On the basis of the respective position papers and other evidence submitted by the parties, the Labor Arbiter found that MENESES had the propensity to disregard established rules and procedures of PAL such as: 1) ordering high temperature non-melt (Moly) grease without the required purchase order; 2) misclassifying items B, which could still be repaired, as items C, which were considered expendable; and 3) allowing Mr. Manuel Jarina to release ten autoparts for repair without the required purchase orders.

The Labor Arbiter further found MENESES to have been charged with the duties to negotiate for and/or award contracts or purchase orders to local and foreign suppliers, as such, his position required the highest degree of trust and confidence which was breached by his repeated disregard of company rules and procedures. Consequently, in her decision of 29 June 1993,[5] Labor Arbiter Fatima Jambaro-Franco concluded that his termination from service was justified.

Before the NLRC, MENESES imputed to the Labor Arbiter grave abuse of discretion for ignoring his documentary evidence and ruling that his preventive suspension and dismissal were valid. He contended that there was a standing policy implemented by the manager of his division to permit releases of repairable autoparts even without a purchase order; that the purchase of the Moly grease was initiated by a purchase order; and that he could not be dismissed for loss of confidence as he was a minor employee performing mere ministerial functions.[6]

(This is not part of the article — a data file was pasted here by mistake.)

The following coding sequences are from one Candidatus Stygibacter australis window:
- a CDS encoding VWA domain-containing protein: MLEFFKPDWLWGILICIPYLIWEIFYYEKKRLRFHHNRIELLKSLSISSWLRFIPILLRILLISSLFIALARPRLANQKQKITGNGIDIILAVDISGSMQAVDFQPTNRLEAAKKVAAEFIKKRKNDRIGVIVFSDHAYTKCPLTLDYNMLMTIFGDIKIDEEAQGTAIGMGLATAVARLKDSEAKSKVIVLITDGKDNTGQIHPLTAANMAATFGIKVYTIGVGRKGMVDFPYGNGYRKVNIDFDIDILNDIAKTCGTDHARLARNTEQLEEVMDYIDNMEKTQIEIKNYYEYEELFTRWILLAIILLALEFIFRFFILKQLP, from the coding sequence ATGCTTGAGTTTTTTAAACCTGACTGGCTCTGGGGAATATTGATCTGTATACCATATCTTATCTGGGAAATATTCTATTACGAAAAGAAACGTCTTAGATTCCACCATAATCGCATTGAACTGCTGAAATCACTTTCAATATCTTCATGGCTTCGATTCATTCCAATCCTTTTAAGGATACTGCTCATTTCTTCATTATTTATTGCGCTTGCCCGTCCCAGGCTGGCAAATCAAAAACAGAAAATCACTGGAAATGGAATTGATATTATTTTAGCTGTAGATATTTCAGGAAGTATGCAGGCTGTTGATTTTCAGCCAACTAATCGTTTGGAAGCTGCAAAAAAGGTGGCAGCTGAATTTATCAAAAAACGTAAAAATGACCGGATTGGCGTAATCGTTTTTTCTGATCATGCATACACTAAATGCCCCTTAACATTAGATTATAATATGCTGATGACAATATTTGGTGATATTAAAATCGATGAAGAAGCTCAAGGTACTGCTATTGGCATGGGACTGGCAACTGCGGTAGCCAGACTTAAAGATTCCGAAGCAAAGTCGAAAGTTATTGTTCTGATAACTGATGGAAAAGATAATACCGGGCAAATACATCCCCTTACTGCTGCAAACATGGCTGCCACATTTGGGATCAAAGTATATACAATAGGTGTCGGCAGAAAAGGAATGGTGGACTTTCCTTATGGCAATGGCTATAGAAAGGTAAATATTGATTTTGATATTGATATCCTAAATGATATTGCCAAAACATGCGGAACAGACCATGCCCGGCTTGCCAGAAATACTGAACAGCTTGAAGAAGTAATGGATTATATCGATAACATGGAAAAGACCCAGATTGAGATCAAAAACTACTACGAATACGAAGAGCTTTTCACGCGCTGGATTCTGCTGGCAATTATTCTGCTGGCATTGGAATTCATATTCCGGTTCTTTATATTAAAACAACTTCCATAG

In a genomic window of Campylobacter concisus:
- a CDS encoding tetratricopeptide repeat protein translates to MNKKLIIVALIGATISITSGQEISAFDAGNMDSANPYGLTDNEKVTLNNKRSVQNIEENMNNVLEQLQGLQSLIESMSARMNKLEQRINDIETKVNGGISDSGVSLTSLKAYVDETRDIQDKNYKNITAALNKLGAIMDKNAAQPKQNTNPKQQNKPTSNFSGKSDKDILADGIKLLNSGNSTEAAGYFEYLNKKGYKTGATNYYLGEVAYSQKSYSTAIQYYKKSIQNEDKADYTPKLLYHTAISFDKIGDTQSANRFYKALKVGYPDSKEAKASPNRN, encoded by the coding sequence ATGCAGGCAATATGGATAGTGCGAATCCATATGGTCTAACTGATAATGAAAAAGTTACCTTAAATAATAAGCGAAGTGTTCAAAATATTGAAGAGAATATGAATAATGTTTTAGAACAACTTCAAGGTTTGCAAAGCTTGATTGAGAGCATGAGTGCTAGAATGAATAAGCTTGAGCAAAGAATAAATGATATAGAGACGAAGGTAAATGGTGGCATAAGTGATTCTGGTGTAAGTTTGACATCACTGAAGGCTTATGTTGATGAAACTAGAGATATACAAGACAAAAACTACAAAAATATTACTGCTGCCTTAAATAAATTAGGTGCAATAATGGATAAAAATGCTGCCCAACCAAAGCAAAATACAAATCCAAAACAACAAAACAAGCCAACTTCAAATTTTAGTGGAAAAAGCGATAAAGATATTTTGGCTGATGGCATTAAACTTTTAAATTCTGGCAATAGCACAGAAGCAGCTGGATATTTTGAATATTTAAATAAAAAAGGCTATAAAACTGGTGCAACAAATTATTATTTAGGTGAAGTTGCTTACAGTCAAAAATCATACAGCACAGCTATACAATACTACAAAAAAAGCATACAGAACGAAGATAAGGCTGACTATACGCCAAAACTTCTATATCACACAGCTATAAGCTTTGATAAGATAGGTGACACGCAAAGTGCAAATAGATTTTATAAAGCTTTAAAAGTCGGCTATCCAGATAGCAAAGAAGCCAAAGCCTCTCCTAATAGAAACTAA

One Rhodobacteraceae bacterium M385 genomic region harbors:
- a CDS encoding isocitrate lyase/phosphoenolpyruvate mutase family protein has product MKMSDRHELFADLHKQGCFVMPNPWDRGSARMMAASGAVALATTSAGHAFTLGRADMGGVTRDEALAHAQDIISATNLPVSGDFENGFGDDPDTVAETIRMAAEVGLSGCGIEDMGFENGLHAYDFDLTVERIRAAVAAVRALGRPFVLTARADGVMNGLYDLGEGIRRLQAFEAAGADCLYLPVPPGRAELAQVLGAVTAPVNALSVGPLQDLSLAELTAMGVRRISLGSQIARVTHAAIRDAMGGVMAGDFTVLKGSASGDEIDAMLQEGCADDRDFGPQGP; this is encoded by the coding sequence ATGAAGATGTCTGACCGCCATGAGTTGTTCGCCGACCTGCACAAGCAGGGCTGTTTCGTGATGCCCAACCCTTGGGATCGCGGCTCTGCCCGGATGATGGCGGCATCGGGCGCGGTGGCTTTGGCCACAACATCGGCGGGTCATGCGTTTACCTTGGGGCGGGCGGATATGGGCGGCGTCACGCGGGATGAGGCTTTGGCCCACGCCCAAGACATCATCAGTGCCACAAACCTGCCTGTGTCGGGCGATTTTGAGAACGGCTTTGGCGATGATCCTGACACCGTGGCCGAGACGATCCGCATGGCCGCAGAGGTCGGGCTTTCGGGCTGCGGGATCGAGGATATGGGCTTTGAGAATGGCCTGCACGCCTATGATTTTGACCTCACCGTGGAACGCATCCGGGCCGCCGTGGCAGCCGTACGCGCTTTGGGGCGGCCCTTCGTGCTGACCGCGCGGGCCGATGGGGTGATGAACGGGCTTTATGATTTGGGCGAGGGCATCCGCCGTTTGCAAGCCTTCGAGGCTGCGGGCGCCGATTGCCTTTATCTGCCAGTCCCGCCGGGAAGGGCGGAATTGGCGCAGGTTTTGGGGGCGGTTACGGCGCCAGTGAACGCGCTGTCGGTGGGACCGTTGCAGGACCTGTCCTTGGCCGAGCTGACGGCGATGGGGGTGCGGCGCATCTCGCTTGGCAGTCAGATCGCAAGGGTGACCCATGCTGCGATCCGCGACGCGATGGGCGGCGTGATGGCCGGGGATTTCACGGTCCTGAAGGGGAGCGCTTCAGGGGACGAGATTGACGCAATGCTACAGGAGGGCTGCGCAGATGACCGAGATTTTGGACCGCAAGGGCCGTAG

In its decision of 31 May 1995, [7] the NLRC dismissed MENESES’ appeal for lack of merit, but directed PAL “to pay … Meneses separation benefits equivalent to half month[’]s pay for every year of service due to reasons herein provided for.”

As to MENESES’ claim of a standing policy implemented by his division manager to permit releases of repairable autoparts without a purchase order, the NLRC found this directly refuted by PAL in its Reply. The NLRC likewise found that it was “only in extreme emergency requirements wherein the Manager-Ground Services support or the Director-GMM of PAL may authorize specific suppliers to deliver with a purchase order to follow,” and that MENESES, in claiming otherwise, failed to prove that the standard practice was to allow repairables released even without a purchase order. In addition, the NLRC observed:

[W]e cannot fathom how complainant as a Materials Manager could so casually attempt to legitimize the commission of such an irregularity as ordering and receiving goods and supplies without the requisite p.o. knowing fully well that this deviated from standard procedure and left the door open for the commission of several possible offenses, such as those complainant was charged with.